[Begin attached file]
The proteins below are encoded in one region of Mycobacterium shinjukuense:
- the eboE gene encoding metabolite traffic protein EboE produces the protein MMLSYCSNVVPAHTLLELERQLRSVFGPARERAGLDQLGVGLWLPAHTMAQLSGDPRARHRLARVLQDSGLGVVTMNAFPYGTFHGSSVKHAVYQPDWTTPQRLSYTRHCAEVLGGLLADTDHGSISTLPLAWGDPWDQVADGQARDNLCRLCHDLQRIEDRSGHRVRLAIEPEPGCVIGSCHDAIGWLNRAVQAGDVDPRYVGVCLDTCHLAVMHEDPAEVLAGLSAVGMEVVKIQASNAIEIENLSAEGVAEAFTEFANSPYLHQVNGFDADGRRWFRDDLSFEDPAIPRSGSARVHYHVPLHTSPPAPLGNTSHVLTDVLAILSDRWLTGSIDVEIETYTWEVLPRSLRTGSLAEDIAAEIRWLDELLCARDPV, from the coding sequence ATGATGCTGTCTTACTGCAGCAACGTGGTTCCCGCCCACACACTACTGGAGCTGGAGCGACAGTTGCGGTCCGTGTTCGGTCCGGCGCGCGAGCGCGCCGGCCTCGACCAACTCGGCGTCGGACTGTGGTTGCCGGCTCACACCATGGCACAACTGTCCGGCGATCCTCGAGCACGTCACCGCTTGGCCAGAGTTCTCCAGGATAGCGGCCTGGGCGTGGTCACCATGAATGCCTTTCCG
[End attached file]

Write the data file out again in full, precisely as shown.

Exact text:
The proteins below are encoded in one region of Mycobacterium shinjukuense:
- the eboE gene encoding metabolite traffic protein EboE produces the protein MMLSYCSNVVPAHTLLELERQLRSVFGPARERAGLDQLGVGLWLPAHTMAQLSGDPRARHRLARVLQDSGLGVVTMNAFPYGTFHGSSVKHAVYQPDWTTPQRLSYTRHCAEVLGGLLADTDHGSISTLPLAWGDPWDQVADGQARDNLCRLCHDLQRIEDRSGHRVRLAIEPEPGCVIGSCHDAIGWLNRAVQAGDVDPRYVGVCLDTCHLAVMHEDPAEVLAGLSAVGMEVVKIQASNAIEIENLSAEGVAEAFTEFANSPYLHQVNGFDADGRRWFRDDLSFEDPAIPRSGSARVHYHVPLHTSPPAPLGNTSHVLTDVLAILSDRWLTGSIDVEIETYTWEVLPRSLRTGSLAEDIAAEIRWLDELLCARDPV, from the coding sequence ATGATGCTGTCTTACTGCAGCAACGTGGTTCCCGCCCACACACTACTGGAGCTGGAGCGACAGTTGCGGTCCGTGTTCGGTCCGGCGCGCGAGCGCGCCGGCCTCGACCAACTCGGCGTCGGACTGTGGTTGCCGGCTCACACCATGGCACAACTGTCCGGCGATCCTCGAGCACGTCACCGCTTGGCCAGAGTTCTCCAGGATAGCGGCCTGGGCGTGGTCACCATGAATGCCTTTCCG